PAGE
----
The Steward of Christendom The Gate
When a colossus crashes, the sound is mighty. Because a colossus is created as much in its own mind as in the minds of those who watch the fall.
In the world as seen from Whitehall in London, the chief superintendent of the Dublin Metropolitan Police may be small fry indeed. But Thomas Dunne in Sebastian Barry’s The Steward of Christendom – at times witless, starstruck by the mighty even when in possession of his senses – is deafened by the crash of his own fall when he stands at the gates of Dublin Castle to see Michael Collins accept its authority on behalf of the new Irish State.
Thomas, whose life has been devoted to service of the crown, puts away his ceremonial sword and retires to the tiny, poor family farm in the Wicklow hills. But the colossus can’t be put together again: the reverberations echo into the new world where the devoted Thomas is despised and mocked, everything he believed in flung upon a dungheap… at times literally.
Barry has mined his own family history repeatedly throughout his long career. In novels and plays, he has dug deep into myriad psyches, always with unlimited compassion and a recognisable fellow feeling for the suffering that goes beyond the explicable.
In Ireland, our history dismisses, even despises what became of the losing side, with few people left to explain, much less identify with and justify a set of political beliefs based on being proudly Irish, but from within the tradition of monarchy and Empire. Most of them were little people, without power or privilege.
Gently, often with genius, Barry, many of whose forebears represented that tradition, has quietly excavated their flag from the dungheap with narratives that bring us the stories of the real, small, bewildered people who in the early 1920s said: “But…”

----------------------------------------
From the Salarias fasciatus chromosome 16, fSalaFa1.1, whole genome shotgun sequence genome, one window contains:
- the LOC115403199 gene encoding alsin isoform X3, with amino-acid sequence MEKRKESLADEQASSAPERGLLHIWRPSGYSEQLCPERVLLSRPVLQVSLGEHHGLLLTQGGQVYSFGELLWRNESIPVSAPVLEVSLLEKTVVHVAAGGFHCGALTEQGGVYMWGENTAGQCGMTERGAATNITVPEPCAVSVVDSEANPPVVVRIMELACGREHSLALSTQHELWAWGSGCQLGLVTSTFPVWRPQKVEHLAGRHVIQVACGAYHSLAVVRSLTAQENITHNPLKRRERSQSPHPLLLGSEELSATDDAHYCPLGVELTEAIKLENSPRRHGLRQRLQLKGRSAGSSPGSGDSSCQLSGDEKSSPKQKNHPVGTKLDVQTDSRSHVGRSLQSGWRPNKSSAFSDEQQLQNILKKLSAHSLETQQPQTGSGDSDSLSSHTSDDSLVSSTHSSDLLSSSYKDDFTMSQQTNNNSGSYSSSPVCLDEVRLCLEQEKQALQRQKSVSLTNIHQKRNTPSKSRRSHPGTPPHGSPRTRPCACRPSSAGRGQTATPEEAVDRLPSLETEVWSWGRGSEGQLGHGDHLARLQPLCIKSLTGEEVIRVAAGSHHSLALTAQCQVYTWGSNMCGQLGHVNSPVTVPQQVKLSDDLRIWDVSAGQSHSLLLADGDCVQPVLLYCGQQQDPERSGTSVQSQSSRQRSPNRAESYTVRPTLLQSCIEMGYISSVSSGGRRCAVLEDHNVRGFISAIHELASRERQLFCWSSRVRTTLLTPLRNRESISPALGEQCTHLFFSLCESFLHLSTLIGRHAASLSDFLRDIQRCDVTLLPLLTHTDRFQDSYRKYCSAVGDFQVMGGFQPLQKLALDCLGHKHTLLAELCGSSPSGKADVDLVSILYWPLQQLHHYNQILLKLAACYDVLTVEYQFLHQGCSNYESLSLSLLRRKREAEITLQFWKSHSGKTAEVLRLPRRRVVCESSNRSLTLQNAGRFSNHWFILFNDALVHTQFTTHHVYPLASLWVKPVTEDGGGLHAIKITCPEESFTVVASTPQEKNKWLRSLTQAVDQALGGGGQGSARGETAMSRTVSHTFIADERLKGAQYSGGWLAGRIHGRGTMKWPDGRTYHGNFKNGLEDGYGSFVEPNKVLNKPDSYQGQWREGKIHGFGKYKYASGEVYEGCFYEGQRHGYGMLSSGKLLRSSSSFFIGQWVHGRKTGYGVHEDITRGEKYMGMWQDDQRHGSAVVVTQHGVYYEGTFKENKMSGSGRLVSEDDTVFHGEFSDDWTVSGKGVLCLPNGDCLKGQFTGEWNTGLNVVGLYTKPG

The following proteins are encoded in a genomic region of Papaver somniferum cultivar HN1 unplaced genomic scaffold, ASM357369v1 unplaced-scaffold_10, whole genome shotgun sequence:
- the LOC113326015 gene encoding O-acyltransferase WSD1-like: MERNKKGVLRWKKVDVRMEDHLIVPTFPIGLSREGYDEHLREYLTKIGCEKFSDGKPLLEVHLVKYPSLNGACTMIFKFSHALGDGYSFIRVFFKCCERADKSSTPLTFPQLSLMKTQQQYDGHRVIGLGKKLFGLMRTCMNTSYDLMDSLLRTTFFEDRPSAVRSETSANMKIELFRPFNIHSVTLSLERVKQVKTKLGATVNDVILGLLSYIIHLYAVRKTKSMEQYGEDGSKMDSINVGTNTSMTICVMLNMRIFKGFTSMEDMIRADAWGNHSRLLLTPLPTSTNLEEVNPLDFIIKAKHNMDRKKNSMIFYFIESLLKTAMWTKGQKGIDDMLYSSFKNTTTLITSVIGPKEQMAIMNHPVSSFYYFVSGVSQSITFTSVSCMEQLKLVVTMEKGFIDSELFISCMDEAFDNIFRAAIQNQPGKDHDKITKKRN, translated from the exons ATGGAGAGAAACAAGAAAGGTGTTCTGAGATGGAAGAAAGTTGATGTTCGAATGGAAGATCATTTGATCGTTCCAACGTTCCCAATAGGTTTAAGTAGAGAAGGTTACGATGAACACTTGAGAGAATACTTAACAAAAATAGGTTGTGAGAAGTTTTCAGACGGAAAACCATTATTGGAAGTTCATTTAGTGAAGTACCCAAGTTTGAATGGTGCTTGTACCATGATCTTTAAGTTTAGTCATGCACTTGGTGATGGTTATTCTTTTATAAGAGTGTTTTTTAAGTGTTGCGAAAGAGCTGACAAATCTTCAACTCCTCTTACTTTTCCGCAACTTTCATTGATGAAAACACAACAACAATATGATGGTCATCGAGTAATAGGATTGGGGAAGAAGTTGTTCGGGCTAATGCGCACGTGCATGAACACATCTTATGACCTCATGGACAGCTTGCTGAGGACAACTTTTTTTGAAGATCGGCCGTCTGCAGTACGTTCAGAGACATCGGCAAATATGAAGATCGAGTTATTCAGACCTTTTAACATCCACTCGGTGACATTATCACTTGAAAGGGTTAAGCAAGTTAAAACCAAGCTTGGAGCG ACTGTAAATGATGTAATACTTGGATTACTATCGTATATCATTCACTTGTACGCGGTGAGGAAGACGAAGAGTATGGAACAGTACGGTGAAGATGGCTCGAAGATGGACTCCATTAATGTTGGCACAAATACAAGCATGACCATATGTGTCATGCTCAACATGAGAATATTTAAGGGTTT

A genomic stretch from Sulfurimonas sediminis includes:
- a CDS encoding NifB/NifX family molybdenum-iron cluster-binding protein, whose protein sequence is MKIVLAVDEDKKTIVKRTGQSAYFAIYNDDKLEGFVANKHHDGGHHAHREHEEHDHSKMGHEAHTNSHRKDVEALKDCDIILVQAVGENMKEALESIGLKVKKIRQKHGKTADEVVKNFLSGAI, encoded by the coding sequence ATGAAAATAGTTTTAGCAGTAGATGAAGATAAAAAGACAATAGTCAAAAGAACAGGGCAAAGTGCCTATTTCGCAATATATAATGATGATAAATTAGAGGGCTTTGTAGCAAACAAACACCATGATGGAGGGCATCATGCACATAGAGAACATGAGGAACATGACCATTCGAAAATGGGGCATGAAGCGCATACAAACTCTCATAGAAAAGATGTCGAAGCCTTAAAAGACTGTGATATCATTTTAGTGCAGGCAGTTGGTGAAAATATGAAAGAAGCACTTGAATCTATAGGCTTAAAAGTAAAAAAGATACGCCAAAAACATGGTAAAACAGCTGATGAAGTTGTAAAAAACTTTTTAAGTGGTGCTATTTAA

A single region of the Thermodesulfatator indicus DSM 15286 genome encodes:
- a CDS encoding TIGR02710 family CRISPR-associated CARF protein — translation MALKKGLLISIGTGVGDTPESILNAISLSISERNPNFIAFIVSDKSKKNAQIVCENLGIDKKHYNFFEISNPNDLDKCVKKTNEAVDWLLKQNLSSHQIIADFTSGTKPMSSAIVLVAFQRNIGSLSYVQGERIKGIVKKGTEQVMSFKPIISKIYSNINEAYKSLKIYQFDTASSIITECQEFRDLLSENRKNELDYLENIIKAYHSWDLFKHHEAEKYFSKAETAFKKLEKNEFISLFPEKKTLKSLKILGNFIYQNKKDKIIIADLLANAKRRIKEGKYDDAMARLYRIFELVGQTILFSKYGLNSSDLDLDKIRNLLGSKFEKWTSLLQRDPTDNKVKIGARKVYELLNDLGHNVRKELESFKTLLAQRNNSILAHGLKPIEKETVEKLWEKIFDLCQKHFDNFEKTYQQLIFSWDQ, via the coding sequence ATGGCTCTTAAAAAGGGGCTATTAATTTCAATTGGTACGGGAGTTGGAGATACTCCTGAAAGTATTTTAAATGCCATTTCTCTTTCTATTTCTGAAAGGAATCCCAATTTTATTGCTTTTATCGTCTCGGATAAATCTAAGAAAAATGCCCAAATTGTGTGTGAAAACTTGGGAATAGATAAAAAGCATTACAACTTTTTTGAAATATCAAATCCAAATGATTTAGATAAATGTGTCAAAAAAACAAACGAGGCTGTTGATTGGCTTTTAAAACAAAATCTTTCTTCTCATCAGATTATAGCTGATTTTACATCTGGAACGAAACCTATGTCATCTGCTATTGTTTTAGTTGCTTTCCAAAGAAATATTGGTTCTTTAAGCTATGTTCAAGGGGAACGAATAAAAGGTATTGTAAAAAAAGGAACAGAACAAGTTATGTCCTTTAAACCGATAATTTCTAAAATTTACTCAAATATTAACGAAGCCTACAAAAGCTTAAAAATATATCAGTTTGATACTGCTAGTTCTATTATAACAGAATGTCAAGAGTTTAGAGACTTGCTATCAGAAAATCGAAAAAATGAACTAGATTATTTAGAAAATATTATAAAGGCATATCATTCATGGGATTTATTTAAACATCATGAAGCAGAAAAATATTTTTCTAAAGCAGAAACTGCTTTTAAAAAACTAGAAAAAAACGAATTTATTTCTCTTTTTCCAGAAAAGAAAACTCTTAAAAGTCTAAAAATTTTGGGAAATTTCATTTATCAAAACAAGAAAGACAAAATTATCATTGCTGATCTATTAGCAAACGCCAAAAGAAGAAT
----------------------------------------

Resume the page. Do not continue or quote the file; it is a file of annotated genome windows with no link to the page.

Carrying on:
And that one word is the summation of Dunne. His pension inadequate to keep him and his last daughter Annie on a pitiful farm, frequently sinking into dangerously manic bouts of fierce rage, he is consigned to the County Home, subject to kindness but also to indignity. His “luxuries” are only what a shilling per week spared from Annie’s home budget will provide in the brave new Ireland.
His pride brings him back to better days: being presented to King Edward during the Royal Visit, his wife Cissie at his side. Later, she died in childbirth.
Willie, the boy soldier, his only son (not tall enough to follow his father into the DMP), dead on the Western Front. All that is left of him is a wistful, beauteous letter of memory and longing, creased and hidden in his father’s belongings.
Its echoes are enough to move even Smith, the County Home Guardian who carries a deep hatred for the old regime.
The Steward of Christendom is overwhelming in its tragedy, a tiny microcosm that is the whole of humanity laid bare in a lake of suffering, from the centre of which it’s hard to see the shore. The exquisite language provides the ripples that offer a little hope.
When Donal McCann embodied the role of Dunne a quarter of a century ago under Max Stafford-Clark’s direction, the overwhelming emotion was one of bewilderment. In the new production at The Gate in Dublin, Owen Roe brings us rage.
His Dunne is not going quietly into that good night; he longs in his bewildered mind to stay in the world that is peopled by his ghosts. It’s an extraordinary, devastating performance, dominant and triumphal in subduing Louise Lowe’s almost belligerently forthright direction.
Perhaps with a determination to give youth its chance, she has cast inexperienced actors in the roles of the Dunne daughters, and the performances (Julie Crowe, Eavan Gaffney and Caroline Menton) rather lack subtlety. But Niamh McCann as Mrs O’Dea and Cillian Ó Gairbhí as the Guardian are splendid foils for Roe.
Darragh Shannon and Cillian Lenaghan complete the cast, with young choristers Oscar Gilligan, Ruben Lawless Cotter and Simon Maughan as the ghostly Willie.
Paul Wills has created a set of institutional windows that manages to be soaring while still emphasising soulless enclosure, and it is superbly, movingly lit by Paul Keogan. The sound design and music are by Philip Stewart.
Until September 3, before touring to Everyman Cork and Lime Tree Limerick